Ever wondered why so much emphasis on network rather than phone? Well, this is a new feature on network . Not new exactly; this feature has been there since Release 5. Good to see that it is actually rolled out to production; otherwise it seemed very stupid to own a smart phone. 
Ok! Here is how this is made possible. When a phone is switched on, it goes and attaches to the network. If phone is data capable, the phone does PS attach towards SGSN and CS attach towards MSC. Basically there are two separate radio control channels for data and voice and a phone can be hooked on to either one of it at a give time (not an expert on radio though).  So if you are browsing, and MSC is paging the phone for a voice call, phone has to disconnect the GPRS session and receive CS paging over CS signalling channel which does make a smartphone look stupid. 

For this sake 3GPP has done enhancements on network side. On the network side they introduced a new interface between MSC and SGSN, the Gs interface. This interface has been upgraded to SGs and further to Sv for CS Fallback and SRVCC features respectively. The additional Gs interface made phone to connect to both CS and PS service with one attach towards PS, which is referred to as combined attach. When a phone is powered on it looks for PS network and sends PS Attach Request with CS parameters towards SGSN. Based on the attach request, SGSN figures out the location area from routing area, finds out the MSC based on location area and sends location update towards it for CS attach. So with single attach UE is connected to both CS and PS services.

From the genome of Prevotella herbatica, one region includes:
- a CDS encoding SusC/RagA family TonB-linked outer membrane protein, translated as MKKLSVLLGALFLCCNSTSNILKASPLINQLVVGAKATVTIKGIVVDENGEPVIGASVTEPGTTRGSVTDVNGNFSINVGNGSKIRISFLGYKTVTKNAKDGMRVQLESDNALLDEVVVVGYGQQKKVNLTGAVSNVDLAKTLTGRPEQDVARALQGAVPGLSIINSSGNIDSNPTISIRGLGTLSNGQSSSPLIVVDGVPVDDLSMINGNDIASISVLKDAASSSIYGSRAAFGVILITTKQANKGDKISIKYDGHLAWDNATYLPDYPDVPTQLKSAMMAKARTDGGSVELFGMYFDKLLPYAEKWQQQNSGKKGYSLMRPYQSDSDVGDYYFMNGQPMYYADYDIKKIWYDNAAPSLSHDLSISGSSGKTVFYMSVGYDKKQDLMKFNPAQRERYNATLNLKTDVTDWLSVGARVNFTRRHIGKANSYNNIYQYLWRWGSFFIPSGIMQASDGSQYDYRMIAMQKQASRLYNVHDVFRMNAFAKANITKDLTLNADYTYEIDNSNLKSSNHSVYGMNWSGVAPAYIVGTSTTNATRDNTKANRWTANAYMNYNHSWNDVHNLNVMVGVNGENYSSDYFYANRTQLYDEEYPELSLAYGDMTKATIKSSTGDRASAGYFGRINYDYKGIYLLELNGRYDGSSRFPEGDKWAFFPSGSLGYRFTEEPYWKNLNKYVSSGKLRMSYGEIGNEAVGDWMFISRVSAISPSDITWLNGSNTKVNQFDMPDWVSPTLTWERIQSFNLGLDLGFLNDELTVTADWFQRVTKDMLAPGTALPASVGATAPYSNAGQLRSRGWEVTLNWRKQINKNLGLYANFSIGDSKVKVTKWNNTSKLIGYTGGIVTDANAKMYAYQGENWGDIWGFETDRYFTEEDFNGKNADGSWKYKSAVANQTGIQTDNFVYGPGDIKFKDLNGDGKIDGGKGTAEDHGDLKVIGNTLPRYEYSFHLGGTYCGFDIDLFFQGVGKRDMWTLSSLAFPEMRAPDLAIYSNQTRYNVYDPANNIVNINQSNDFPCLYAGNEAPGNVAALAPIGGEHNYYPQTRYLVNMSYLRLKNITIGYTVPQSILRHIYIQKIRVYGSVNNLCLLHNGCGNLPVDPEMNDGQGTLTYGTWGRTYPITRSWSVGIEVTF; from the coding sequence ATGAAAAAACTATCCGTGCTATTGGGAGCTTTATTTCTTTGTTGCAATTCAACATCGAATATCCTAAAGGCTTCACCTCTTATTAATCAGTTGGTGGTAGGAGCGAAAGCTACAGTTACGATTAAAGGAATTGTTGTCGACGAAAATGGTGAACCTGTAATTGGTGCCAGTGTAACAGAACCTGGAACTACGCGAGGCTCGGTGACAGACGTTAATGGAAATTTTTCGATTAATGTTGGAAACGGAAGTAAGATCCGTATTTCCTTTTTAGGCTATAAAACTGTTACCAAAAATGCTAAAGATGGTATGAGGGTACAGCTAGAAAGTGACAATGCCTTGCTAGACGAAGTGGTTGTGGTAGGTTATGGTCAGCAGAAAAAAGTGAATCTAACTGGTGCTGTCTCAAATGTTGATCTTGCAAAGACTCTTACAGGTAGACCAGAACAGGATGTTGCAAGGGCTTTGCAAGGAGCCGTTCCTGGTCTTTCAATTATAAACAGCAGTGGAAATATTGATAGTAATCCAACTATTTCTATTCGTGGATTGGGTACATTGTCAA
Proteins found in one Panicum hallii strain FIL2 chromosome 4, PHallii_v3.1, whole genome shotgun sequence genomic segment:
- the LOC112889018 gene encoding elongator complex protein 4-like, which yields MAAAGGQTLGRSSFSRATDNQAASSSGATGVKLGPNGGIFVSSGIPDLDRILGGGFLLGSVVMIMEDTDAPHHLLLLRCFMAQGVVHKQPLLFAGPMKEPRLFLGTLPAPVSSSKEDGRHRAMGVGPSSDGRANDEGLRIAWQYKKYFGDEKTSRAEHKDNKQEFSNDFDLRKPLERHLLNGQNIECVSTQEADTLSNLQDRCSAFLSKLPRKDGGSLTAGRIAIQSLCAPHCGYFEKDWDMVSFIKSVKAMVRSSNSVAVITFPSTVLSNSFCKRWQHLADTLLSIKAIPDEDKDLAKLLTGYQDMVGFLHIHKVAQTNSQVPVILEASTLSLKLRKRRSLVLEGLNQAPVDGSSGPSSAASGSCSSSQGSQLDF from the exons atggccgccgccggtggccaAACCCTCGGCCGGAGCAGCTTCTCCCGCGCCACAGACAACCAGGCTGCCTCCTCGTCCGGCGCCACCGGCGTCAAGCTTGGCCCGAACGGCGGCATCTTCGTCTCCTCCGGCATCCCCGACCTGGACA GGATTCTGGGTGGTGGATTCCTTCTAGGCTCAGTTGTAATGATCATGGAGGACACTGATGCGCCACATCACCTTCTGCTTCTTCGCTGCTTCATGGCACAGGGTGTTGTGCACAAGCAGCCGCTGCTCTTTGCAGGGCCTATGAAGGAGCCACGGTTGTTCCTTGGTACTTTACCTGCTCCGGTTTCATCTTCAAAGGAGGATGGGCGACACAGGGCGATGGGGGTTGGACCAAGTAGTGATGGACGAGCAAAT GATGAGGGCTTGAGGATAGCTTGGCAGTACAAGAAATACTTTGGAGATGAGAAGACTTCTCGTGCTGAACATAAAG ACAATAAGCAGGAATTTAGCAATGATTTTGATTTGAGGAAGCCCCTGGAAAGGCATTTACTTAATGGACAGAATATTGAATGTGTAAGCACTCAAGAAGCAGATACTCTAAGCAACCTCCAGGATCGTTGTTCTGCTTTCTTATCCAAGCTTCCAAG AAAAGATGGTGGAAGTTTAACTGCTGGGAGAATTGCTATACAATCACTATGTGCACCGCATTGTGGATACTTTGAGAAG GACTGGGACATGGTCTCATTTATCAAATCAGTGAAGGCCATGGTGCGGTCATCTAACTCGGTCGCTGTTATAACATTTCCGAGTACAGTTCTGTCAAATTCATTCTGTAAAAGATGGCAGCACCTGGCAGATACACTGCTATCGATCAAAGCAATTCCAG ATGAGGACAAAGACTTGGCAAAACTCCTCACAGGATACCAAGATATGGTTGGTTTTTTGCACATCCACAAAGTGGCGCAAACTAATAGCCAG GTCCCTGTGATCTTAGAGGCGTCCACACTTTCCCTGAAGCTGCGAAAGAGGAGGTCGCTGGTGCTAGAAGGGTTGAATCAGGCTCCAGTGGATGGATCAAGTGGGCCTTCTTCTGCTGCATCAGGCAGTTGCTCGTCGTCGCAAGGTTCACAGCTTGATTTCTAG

All is good. Now assume a case where phone is using PS services and has an incoming call. MSC sees the incoming voice call and sends a CS Page request to SGSN, because that is where the location update request came from, instead of UE directly. Upon receiving the CS page, SGSN sends paging request towards MS over PS channel with CS indicator. Since the paging request has CS indication the phone prepares of a CS call. Phone responds to the paging and MSC pushes the phone call toward RNC via CS voice channels. But the best part is phone can still have its PS connection continued while still having a CS connection. The trick is to not make phone listen on both CS and PS channels instead use one signaling channel on radio side and make SGSN and MSC communicate for CS services. I tried to capture the same in above call flow. This is a brief overview, there are many more procedures inside this for feature to work flawlessly. Also the network mapping between location area and routing area needs to done correctly. It’s all easy for a green field operator, but networks like ATT does need a lot of time and money. Hence the ad :-)

For more details, refer to 3GPP TS 23.060

Sunday, March 4, 2012

OPNET Projects for Students

I should have done this long back, but never too late. I have had several requests from students across the globe regarding projects on LTE. Most of the requests were related to OPNET. Unfortunately I don’t have enough experience of the tool and neither have time to explore. 

This post is for the students who wish to share their experience/scripts/anything related to LTE for the benefit of other students. Please share your work under this post, also you can email me I will push it to the post. Students can use this blog as a platform to share their knowledge/Questions/experience with any tools/scripts. I will link this post to the right under “Projects for Students” section. Even students can get in touch with each other and share their work if they want to. Possibilities are limited to your discretion.

A new project by one of blog readers.

4G simulation based on OMNeT++ (similar to OPNET but free).
Code @
 At the moment only a simple attach request scenario is implemented. Feel free to check it out!

Thanks, Santosh

Monday, February 13, 2012

Understanding SRVCC – Part 1 (Updated)